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Re: spatialisation using headphones
i was wondering for what reason you are going to use headphones in your
experiment. You would have to fix the subject's head during the test which
would mean to prepare a more sophisticated set-up. If you won't fix the head
the subject could turn it during presentation of the stimulus. This would
lead to a spatial divergence between the auditory and the visual event.
Moreover, due the the mentioned rather vaguely matched HRTF you would have
your auditory event always blurred a bit (broad band signal assumed).
However, everything depends on your test hypothesis.
i would suggest using loudspeaker reproduction and using the well-known
level and time differences between the speaker pair in order to adjust your
signal spatially. This way you don't have to worry that much about the
correct HRTF - you will always get the right one ;-)
Dr. Holger U. Prante
----- Original Message -----
> Hello list!
> I'm a PhD student at the Brain Sciences Institute in Melbourne, about to
> embark on my first experiment looking at cross-modal attention affects on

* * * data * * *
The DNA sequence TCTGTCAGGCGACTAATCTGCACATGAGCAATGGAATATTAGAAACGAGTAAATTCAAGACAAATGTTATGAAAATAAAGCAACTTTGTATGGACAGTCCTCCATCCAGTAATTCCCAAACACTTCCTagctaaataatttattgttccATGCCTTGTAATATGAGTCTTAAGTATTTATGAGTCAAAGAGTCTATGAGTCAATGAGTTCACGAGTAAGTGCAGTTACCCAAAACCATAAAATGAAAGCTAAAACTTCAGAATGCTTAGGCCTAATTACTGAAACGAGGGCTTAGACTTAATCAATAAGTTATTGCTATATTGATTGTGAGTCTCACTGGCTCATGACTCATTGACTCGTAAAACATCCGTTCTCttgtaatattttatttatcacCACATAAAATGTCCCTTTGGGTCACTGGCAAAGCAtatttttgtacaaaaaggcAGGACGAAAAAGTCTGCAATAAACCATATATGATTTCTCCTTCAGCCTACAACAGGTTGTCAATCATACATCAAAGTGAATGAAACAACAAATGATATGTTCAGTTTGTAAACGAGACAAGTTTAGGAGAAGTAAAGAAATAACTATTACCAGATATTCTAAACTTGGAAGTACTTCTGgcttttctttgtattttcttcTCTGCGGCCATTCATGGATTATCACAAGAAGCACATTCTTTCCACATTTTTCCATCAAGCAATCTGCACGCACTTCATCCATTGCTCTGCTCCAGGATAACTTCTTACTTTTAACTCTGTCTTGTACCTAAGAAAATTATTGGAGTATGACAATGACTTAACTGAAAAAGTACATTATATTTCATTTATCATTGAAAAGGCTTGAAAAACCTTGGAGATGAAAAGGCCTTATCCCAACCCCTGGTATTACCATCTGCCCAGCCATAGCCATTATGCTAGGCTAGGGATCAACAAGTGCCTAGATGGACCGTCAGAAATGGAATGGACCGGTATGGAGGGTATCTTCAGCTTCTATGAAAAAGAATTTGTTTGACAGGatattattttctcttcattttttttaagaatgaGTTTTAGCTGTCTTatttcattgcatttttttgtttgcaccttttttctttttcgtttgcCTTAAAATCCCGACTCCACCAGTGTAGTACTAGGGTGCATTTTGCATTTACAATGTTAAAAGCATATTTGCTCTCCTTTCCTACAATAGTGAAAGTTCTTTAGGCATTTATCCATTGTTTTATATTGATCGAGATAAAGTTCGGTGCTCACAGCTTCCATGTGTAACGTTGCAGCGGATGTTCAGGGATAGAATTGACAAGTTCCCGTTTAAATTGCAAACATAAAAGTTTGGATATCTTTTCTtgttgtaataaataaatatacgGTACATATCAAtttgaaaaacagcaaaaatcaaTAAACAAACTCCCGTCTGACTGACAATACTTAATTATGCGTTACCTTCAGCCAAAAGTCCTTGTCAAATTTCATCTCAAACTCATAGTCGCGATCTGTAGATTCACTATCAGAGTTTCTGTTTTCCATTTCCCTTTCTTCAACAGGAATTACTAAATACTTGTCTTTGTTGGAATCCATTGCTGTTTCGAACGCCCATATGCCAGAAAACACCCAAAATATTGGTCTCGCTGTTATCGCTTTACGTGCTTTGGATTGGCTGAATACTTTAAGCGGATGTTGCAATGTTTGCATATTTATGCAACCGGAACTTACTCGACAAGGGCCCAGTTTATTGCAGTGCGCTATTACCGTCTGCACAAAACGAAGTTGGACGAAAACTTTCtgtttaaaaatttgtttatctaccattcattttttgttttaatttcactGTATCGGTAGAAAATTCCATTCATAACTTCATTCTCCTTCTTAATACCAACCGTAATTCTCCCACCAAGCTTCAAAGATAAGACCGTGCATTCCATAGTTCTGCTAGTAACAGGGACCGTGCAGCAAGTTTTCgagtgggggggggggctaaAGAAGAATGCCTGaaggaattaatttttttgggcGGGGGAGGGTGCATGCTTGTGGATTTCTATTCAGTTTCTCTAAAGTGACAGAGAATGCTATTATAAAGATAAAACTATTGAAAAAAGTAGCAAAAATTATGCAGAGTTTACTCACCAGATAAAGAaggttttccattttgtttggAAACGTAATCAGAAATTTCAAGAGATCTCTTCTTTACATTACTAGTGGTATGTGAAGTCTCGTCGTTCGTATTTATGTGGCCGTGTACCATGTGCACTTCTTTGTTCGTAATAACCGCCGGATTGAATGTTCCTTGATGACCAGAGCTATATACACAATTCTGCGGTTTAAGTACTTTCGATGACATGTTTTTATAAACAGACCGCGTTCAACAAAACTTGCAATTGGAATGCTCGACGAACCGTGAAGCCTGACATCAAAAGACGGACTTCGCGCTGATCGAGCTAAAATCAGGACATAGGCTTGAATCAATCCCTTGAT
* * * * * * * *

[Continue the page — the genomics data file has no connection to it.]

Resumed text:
> event-related brain potentials. I'm planning on using simulated "spatial"
> stimuli in one of my tasks. I have some flashing lights located on the
> left, right and center in front of a subject. There are some beeps that
> like to play thrpough headphones AS IF they were coming from the location
> the flashing lights.
> They don't have to be exactly localised at the location of the lights, but
> would like them to be vaugely from the same area. What I'm looking for is
> way of "spatialising" my (already made up) sound stimuli. I'm aware that
> the HRTF for each person is different, but am think that perhaps i could
> a small set of typical HRTF's that would cover "large-headed",
> "small-headed" etc people.
> What I was wondering was
> 1) is this a good idea
> 2) where should i start looking for ways of actually implementing this?
> I have a passing familiarity with MatLab etc
> many thanks for any pointers in the right direction!